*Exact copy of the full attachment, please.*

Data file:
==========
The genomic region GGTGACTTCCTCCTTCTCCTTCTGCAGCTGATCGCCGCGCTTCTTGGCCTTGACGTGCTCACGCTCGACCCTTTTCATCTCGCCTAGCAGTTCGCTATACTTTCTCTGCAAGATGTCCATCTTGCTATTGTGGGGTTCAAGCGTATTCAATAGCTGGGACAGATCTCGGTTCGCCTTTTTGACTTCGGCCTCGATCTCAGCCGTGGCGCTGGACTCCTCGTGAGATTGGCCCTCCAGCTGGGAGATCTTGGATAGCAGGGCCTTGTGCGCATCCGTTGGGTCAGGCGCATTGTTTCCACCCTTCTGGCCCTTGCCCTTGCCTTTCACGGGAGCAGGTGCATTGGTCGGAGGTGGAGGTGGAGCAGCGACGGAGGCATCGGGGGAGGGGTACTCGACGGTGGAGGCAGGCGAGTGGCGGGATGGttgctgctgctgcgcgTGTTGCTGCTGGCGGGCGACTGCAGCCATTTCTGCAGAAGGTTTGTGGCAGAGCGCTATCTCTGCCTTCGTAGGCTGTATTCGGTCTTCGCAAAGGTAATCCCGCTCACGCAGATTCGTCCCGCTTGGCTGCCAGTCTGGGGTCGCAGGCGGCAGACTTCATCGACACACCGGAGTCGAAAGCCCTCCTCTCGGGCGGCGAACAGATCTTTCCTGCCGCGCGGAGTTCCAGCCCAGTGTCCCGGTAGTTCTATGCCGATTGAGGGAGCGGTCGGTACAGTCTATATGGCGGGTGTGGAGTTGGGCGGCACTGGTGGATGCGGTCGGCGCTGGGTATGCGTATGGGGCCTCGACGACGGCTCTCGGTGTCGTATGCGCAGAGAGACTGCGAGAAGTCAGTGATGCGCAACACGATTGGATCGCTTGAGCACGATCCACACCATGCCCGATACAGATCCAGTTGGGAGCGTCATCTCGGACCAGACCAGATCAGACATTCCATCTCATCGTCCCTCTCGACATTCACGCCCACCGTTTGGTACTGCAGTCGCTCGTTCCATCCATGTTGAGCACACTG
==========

The genomic region GGTGACTTCCTCCTTCTCCTTCTGCAGCTGATCGCCGCGCTTCTTGGCCTTGACGTGCTCACGCTCGACCCTTTTCATCTCGCCTAGCAGTTCGCTATACTTTCTCTGCAAGATGTCCATCTTGCTATTGTGGGGTTCAAGCGTATTCAATAGCTGGGACAGATCTCGGTTCGCCTTTTTGACTTCGGCCTCGATCTCAGCCGTGGCGCTGGACTCCTCGTGAGATTGGCCCTCCAGCTGGGAGATCTTGGATAGCAGGGCCTTGTGCGCATCCGTTGGGTCAGGCGCATTGTTTCCACCCTTCTGGCCCTTGCCCTTGCCTTTCACGGGAGCAGGTGCATTGGTCGGAGGTGGAGGTGGAGCAGCGACGGAGGCATCGGGGGAGGGGTACTCGACGGTGGAGGCAGGCGAGTGGCGGGATGGttgctgctgctgcgcgTGTTGCTGCTGGCGGGCGACTGCAGCCATTTCTGCAGAAGGTTTGTGGCAGAGCGCTATCTCTGCCTTCGTAGGCTGTATTCGGTCTTCGCAAAGGTAATCCCGCTCACGCAGATTCGTCCCGCTTGGCTGCCAGTCTGGGGTCGCAGGCGGCAGACTTCATCGACACACCGGAGTCGAAAGCCCTCCTCTCGGGCGGCGAACAGATCTTTCCTGCCGCGCGGAGTTCCAGCCCAGTGTCCCGGTAGTTCTATGCCGATTGAGGGAGCGGTCGGTACAGTCTATATGGCGGGTGTGGAGTTGGGCGGCACTGGTGGATGCGGTCGGCGCTGGGTATGCGTATGGGGCCTCGACGACGGCTCTCGGTGTCGTATGCGCAGAGAGACTGCGAGAAGTCAGTGATGCGCAACACGATTGGATCGCTTGAGCACGATCCACACCATGCCCGATACAGATCCAGTTGGGAGCGTCATCTCGGACCAGACCAGATCAGACATTCCATCTCATCGTCCCTCTCGACATTCACGCCCACCGTTTGGTACTGCAGTCGCTCGTTCCATCCATGTTGAGCACACTG